Of course, having discredited the various younger flowstone dates ascribed to Little Foot by other researchers, the question remains, how can scientists determine an age for Little Foot? As Bruxelles, Clarke, and their coauthors in the 2014 study explained, “The question then arises as to whether it is at all possible to establish a reasonably accurate radiometric age for the StW 573 skeleton. Although minimum ages of 2.2 Ma have been determined, it remains difficult to say how much older the skeleton may be. . . . The skeleton is significantly older than the adjacent flowstones and it could be closer in age to that originally estimated by Clarke (1998), i.e., about 3 Ma.”
Unable to rely on the radiometric dates of the rock (the breccia) entombing Little Foot, Clarke’s team needs an alternative dating method. They write, “As we cannot use the flowstones to provide a radiometric age for StW 573, it will be necessary to find other dating methods not focusing in any way on post-depositional modification of the deposit but on its original deposition. Cosmogenic nuclide burial dating [an analysis based on changes induced by exposure to the sun, which yielded an age near 4 million years] has so far not given good results, probably because chert clasts included in breccia have different origins.”
Clarke’s original age estimate, in the wake of the 2014 study, could be viewed by evolutionists as a valid minimum age for StW 573. Little Foot was finally back in the running for oldest hominid fossil in the South African “Cradle of Humankind,”8 having a default age comparable to East Africa’s Australopithecus afarensis’s (Lucy) assigned age of 3.2 million years. But Clarke and Bruxelles, with a Purdue University-based team, kept after the problem and with publication of their work in Nature on April 1st delivered a much older date, one far enough back to clearly make this ancient Prometheus a “person of interest” in evolutionists’ hominid hall of fame.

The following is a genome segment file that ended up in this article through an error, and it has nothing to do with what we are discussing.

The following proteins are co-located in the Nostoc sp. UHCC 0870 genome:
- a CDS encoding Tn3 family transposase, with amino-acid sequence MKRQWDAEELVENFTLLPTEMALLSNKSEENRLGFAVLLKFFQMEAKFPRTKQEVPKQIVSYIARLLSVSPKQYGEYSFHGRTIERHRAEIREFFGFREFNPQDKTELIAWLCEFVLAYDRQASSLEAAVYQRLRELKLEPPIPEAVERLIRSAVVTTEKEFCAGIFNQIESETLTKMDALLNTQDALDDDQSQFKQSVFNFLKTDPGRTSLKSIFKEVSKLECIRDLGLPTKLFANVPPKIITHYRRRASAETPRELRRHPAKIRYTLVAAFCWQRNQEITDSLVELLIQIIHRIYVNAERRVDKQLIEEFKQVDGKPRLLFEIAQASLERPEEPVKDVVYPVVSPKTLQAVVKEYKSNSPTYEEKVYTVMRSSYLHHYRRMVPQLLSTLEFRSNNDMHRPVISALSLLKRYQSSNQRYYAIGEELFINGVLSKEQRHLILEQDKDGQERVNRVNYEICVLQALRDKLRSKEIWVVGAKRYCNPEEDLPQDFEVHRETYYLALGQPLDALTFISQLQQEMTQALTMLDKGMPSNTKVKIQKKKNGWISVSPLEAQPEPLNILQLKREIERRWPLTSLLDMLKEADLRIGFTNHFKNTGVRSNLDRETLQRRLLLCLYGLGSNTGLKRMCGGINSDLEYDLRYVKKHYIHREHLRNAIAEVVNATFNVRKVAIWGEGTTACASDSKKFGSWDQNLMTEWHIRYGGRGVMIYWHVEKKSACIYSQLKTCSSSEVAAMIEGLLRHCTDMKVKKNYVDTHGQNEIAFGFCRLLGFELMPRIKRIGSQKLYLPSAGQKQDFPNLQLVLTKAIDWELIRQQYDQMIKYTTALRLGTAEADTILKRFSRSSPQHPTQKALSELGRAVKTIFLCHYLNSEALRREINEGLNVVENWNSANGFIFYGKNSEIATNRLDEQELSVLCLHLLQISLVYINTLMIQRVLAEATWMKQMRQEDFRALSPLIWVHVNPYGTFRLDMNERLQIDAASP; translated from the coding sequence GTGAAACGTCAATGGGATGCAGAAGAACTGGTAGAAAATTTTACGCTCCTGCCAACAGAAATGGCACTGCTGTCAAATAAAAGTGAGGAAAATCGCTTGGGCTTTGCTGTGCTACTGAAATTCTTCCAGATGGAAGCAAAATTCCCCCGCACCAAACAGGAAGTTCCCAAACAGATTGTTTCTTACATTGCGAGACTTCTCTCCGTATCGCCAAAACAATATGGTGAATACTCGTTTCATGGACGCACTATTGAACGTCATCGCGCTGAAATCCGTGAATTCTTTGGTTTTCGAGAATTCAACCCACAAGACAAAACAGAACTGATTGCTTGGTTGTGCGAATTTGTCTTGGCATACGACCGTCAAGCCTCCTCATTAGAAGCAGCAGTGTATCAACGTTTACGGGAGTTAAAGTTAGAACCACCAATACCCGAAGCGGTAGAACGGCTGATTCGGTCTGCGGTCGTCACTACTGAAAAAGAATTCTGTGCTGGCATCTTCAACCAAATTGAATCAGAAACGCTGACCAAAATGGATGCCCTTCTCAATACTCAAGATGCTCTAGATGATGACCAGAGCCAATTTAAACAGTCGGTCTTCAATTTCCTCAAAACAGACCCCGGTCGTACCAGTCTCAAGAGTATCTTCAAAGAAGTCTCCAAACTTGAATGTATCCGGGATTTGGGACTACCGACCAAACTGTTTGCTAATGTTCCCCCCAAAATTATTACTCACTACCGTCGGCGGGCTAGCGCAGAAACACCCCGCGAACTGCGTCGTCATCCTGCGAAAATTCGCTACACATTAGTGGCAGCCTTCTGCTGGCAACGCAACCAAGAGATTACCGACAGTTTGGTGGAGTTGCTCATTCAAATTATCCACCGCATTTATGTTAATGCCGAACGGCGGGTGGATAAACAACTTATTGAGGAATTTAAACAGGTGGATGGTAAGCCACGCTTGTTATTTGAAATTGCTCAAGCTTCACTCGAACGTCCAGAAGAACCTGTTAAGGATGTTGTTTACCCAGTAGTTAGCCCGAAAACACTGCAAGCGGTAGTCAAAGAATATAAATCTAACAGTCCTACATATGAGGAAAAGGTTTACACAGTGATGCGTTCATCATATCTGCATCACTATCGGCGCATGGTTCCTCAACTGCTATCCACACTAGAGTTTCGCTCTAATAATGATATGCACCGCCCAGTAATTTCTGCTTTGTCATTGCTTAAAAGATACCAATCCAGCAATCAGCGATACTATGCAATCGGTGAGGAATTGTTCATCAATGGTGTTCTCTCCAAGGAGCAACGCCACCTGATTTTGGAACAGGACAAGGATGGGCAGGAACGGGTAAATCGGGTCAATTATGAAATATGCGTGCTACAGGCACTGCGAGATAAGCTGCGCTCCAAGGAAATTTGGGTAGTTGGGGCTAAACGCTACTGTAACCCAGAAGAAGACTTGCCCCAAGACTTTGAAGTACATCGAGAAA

Like other radiometric dating methods numerous unverifiable assumptions are required for cosmogenic nuclide dating, too.
The method that Purdue geologist Darryl Granger—lead author of the Nature study—along with colleagues at Purdue and South Africa’s University of Witwatersrand used on Little Foot’s host breccia is in essence the same method used to obtain previous advanced ages in excess of three million years for Little Foot, but with a few twists. This dating method exploits the fact that cosmic radiation causes the relatively short-lived isotopes 26Al and 10Be to form in quartz sand when exposed to the sun. Then, if the grains of sand get buried away from the sun, the decay of these aluminum and beryllium isotopes can supposedly be used to determine how long ago the quartz sand was buried. Comparing the ratios of the isotopes in the buried breccia to those in surface sand, the time of burial is calculated.